Then, over Columbus Day weekend, with no advance warning, the vendor who had been supplying both the school district and our grant quietly went out of business; I had no backup plan, and never even realized I might need one. The student nutrition director, frazzled by his own need to source produce in a hurry to keep his meals compliant with USDA regulations, assured me that eventually he would hook me up with a new supplier, but that for a few weeks I was going to have to deal on my own.
In a panic, I again called Chris. His company’s business model is delivery of boxes of assorted high quality fruit to businesses and schools, but what I needed was large quantities of just one kind of fruit per day – say, 800 apples – at wholesale prices; I couldn’t afford the kind of quality that was The Fruit Guys’ hallmark for that quantity of fruit. I just needed 800 apples, tomorrow! And Thursday! And again next Tuesday! Conventional vendors need lead time before they can begin servicing a new account, lead time that I didn’t have; the terms of our grant required the fruit to be available a set number of days per week, every week. Chris knew I was stuck between a rock and a hard place, and a shrewd businessman might have offered “help” for a hefty price, but not Chris. He assured me that he would find a way to get us our apples, and that he would do it at his cost, for as long as we needed to get set up with a new permanent supplier.
He was as good as his word. The next day, we got our apples, and we continued to get shipments of up to 1,000 pieces of fruit at a time, courtesy of Chris’ delivery truck, for a full month. I doubt that what he charged us even covered his expenses, but Chris was adamant that the kids shouldn’t go without their fruit just because another company screwed up and left us in the lurch. Know any Big Food companies that step up that way?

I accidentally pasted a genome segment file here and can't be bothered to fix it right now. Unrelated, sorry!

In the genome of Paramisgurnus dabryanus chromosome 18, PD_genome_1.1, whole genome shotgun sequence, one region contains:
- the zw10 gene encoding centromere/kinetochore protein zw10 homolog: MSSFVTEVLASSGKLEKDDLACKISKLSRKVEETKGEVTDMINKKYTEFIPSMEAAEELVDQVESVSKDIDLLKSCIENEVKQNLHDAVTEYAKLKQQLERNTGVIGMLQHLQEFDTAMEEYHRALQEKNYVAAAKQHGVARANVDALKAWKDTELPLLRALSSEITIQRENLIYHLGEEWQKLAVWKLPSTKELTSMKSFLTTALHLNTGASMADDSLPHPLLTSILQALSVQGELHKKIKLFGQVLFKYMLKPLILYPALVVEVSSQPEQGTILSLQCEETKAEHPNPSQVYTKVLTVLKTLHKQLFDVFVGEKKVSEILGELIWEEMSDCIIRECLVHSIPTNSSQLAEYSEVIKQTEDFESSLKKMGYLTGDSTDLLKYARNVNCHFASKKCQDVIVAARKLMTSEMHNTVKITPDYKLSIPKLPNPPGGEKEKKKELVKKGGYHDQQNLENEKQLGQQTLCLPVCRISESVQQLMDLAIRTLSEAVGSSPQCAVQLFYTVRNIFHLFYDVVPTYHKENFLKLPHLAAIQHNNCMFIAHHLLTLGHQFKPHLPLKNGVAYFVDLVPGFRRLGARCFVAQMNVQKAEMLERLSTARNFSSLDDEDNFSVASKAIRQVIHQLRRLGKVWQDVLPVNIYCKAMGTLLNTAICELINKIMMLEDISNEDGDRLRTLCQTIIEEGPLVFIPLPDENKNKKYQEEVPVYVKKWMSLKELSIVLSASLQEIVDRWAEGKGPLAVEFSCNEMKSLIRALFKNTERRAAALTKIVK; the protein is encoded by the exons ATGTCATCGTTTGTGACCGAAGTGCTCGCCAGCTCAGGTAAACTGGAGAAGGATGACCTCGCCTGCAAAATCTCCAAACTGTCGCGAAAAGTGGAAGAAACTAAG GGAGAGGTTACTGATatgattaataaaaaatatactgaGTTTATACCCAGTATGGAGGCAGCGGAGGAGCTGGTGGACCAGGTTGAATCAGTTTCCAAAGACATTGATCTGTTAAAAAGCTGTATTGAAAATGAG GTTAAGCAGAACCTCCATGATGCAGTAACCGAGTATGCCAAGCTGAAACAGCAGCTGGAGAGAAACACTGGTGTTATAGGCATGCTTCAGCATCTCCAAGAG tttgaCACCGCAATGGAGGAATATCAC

And that’s not the end of The Fruit Guys’ community work. Helping to feed the hungry is important to the company; in 2011 they donated over 100,000 lbs of produce to St. Anthony’s Dining Room in SF — and a total of 300,000 lbs if you include all of their other local hubs nationwide. The Fruit Guys also help support small farmers through their Farm Steward program. They’ve provided prepayments in the form of no-interest loans to farmers who needed help with capital, helped with farm plantings, and even installed owl boxes for farmers to provide natural pest control and protect their fruit trees from damage by rodents.
The USDA Fresh Fruit and Vegetable Program has been restructured and that high schools are no longer eligible, so Balboa’s grant ended in 2010, but The Fruit Guys continue to deliver fruit to other FFVP schools around the country. They also provide, at no additional charge, ongoing education to kids about healthy eating and physical activity, and help organize the FFVP paperwork, which eases that burden on the schools (using the model we developed together during the first year of the Balboa FFVP grant.)
The Fruit Guys do home deliveries too, so next time you need a gift for someone, think about a box of fresh seasonal local produce delivered right to their door. Supporting a business that supports its own community just feels like the right thing to do, and unlike the promises of Big Food, it really is “better for you.”Archive